I’ve been wearing and testing a Helly Hansen’s Dry Stripe Crew and Dry Fly Pant baselayers for the past 9 months, a major departure from the Patagonia Capilene 1 baselayers I’ve used for the past several years. You’re probably wondering why I’d undertake a near-year long baselayer evaluation. Truth be told, I was interested in testing out whether Helly Hansen’s LIFA (pronounced ‘LEEFA’) fabric, a synthetic fabric that is touted by the manufacturer as absorbing less water than other types of synthetic baselayers, worked as advertised and whether I’d stay drier wearing them.
Staying dry is important to me during the winter when I’m carrying more gear weight up mountains than the rest of the year and during the summer when I like to wear long underwear for sleeping on an inflatable pad, even in hot and humid weather. So, despite my past experience with Patagonia’s baselayer garments, I was surprised by how much better I like the ones from Helly Hansen. A lot better!
Many baselayer fabrics, including Patagonia Capilene, are designed to wick sweat from your skin up your clothing layer stack and away from your body. They do this by absorbing your sweat and spreading it out over a larger surface area so it can evaporate, a process that’s fueled by your body heat. While this works well in the mid-layers of a multi-layer clothing system, it’s not so great on the layer closest to your skin, because damp fabric will cool you in winter and can you feel wet and clammy in hot and humid weather.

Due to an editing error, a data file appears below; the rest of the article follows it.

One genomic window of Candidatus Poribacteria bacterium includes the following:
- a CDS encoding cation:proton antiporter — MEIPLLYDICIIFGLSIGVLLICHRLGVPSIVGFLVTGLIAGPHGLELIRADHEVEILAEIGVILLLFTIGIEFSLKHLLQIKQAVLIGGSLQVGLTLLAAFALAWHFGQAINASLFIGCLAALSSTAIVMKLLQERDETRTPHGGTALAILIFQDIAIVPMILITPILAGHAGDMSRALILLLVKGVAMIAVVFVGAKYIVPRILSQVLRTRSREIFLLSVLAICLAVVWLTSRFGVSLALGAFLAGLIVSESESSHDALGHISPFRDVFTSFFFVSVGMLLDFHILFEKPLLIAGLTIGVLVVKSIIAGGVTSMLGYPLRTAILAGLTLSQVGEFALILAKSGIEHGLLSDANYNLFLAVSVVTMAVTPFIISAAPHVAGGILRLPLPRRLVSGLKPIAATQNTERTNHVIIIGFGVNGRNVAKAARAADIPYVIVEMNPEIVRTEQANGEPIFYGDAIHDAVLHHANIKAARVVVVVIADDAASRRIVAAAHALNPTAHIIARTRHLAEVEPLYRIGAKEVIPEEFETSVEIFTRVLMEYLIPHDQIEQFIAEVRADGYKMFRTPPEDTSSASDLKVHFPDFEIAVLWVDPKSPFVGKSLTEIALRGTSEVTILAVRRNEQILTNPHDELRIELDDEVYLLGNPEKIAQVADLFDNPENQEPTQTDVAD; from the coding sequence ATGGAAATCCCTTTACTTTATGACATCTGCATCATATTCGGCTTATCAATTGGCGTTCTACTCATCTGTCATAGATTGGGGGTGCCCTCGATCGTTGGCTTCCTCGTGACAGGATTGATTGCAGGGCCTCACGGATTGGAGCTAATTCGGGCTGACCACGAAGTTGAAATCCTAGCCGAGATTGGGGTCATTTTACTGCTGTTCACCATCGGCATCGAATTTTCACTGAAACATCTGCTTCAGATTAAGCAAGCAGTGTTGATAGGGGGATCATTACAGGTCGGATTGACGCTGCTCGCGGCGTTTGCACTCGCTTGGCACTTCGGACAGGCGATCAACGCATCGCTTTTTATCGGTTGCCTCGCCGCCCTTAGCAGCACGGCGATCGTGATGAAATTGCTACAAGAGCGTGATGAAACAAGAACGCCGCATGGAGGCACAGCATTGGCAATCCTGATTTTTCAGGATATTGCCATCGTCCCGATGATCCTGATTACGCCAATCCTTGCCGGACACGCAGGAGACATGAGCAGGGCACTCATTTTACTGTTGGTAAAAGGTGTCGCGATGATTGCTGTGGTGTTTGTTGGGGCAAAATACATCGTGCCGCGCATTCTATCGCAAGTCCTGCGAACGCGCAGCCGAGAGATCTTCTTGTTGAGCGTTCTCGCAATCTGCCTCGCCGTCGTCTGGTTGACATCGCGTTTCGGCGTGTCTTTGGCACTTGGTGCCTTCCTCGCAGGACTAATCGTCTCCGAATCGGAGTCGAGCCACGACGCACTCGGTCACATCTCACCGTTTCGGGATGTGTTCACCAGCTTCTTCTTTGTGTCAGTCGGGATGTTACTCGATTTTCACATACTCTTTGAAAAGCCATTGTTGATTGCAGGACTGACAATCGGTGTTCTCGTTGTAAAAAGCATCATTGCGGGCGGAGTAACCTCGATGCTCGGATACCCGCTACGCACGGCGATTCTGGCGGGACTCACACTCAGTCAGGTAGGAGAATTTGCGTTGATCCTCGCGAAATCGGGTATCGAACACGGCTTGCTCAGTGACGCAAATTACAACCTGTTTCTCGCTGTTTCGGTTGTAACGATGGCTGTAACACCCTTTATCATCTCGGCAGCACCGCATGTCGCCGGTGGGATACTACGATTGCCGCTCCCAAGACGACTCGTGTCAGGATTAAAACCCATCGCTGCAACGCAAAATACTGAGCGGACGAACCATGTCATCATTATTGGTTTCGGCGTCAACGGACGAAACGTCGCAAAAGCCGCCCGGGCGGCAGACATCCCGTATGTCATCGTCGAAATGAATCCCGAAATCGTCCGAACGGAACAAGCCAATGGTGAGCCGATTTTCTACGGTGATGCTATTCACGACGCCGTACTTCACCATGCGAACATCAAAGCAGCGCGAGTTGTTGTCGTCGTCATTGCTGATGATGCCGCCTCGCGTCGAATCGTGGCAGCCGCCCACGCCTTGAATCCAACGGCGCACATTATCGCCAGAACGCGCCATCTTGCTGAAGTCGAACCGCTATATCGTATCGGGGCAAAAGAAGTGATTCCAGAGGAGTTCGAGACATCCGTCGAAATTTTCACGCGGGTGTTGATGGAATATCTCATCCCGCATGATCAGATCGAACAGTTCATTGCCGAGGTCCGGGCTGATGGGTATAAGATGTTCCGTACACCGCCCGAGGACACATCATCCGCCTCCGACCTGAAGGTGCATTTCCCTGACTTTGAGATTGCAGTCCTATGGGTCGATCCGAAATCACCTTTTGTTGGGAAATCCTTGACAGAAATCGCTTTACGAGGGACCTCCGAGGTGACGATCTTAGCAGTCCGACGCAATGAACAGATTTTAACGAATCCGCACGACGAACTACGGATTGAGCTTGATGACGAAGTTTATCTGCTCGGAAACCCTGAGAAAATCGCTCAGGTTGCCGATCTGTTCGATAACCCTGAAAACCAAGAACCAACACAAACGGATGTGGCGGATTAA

The LIFA Difference
Helly Hansen’s LIFA fabric differs from wicking fabrics because it doesn’t absorb any water and will always stay dry next to your skin – as long as your sweat has someplace to go. That’s the key.
In my cold weather layer system, the moisture evaporates into my next layer, a Patagonia R1 Fleece sweater, where it can be dispersed without cooling my skin. On hot summer nights when I wear LIFA as my only layer, I feel cooler because none of my sweat is trapped by a wicking garment, but free to evaporate through the mesh-like weave of Helly Hansen’s Dry baselayers.
For me the DRY weave makes all the difference in terms of moisture transport, especially when compared to the silk-like feel of the Capilene 1 baselayers. On the flip side, Capilene 1 feels somewhat warmer to me than HH DRY, but that’s a trade-off I’m willing to take because I have other garments and layers than can make up for the reduced warmth higher up in my active and passive layering systems.
My 2 cents: try out some Helly Hansen DRY baselayers this autumn and winter if you like to hike and backpack in the cooler months. They’re also far less expensive than Patagonia Capilene, making them an excellent value for your money.
Disclaimer: Philip Werner (SectionHiker.com) receive a complementary HH Dry Stripe Crew Shirt and HH Dry Fly Pants for this review.
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